Since the beginning of the year the APNU+AFC coalition government has been faced with one controversy after another, calling into question its style of governance and its resulting efficacy. With any number of missteps, miscalculations and outright blunders gaining public attention in any given month, 2017 so far can be said to be characterised by a steady stream of one unfortunate event after another.

So the question is: is there anything exemplary which the current administration can point to as their major achievement since coming into office?

With criticisms abounding from the political opposition to the Private Sector Commission, to the man and woman in the street, one is hard pressed to find positive developments among the morass of incompetence, outright cluelessness and some degree of inexperience that has characterized the workings of the David Granger-led administration over the last two years.

And it must also be noted at the outset that President David Granger, a man who swept into office on a wave of expectancy of good governance and personal decency tempered by strict discipline, has all but exhausted the tremendous political capital that was his to spend as he saw fit from the time his tenure as president began.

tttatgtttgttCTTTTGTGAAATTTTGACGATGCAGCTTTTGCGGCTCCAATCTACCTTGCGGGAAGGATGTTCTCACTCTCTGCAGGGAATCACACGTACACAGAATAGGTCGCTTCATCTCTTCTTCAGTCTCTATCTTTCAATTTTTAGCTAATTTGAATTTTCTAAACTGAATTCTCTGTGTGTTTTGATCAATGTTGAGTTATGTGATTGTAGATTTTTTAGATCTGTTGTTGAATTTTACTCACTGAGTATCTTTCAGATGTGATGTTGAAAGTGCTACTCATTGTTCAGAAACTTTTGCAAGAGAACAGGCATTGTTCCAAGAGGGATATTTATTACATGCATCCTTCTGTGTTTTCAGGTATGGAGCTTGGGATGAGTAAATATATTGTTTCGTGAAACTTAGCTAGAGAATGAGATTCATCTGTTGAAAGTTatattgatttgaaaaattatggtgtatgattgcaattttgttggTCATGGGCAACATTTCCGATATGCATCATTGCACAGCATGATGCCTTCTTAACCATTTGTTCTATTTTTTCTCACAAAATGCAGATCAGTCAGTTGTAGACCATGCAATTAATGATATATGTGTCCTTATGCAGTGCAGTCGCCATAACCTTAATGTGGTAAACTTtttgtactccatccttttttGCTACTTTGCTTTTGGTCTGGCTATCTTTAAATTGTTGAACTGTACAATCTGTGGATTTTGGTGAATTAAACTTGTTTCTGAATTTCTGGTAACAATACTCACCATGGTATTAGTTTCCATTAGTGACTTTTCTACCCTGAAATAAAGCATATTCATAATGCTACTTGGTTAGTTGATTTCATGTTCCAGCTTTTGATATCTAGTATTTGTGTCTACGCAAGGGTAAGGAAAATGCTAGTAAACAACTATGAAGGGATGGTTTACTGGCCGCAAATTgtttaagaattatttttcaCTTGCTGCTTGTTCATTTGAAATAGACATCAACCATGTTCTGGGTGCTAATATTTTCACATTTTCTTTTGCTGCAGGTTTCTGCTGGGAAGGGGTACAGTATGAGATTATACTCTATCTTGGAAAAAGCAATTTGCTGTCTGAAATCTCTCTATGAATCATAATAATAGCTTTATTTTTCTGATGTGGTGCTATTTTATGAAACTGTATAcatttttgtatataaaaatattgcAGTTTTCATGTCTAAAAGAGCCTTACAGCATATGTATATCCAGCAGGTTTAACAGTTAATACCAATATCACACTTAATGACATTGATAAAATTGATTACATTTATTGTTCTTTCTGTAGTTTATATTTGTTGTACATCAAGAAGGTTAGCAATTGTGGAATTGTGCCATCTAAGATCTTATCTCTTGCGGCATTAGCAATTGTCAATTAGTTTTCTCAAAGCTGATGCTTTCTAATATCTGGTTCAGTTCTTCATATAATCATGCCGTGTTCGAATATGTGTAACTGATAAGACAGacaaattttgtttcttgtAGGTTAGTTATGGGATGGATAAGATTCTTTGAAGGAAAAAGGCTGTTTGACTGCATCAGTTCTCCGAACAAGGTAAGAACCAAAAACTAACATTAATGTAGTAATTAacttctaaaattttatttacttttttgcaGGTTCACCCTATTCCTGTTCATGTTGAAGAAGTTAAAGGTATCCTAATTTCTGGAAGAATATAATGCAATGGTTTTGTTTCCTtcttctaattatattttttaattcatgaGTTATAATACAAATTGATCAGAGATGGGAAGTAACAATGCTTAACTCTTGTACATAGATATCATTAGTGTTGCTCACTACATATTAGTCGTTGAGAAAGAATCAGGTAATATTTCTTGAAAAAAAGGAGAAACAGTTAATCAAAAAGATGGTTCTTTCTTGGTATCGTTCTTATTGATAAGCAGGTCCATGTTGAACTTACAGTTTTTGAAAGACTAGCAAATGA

And spend it he did, from the outset, testing the confidence of his rank and file supporters, defending immediate salary increases for his ministers and the many other blunders and missteps by those same ministers who were rated highly enough to be deserving of increased emoluments almost from day one.

His latest expedition to rescue a minister came after the fire and prison break at the Camp Street Prison that regrettably cost the life of Prison Officer Odinga Wickham, shot as several armed prisoners made a bid for escape.

The assurance of his continued confidence in Minister of Public Security Khemraj Ramjattan had hardly seeped into the collective consciousness of the general public when 13 prisoners who had been transferred to the Lusignan Prison after the destruction of the Camp Street penitentiary, escaped via no more basic a tactic than digging a tunnel in the ground.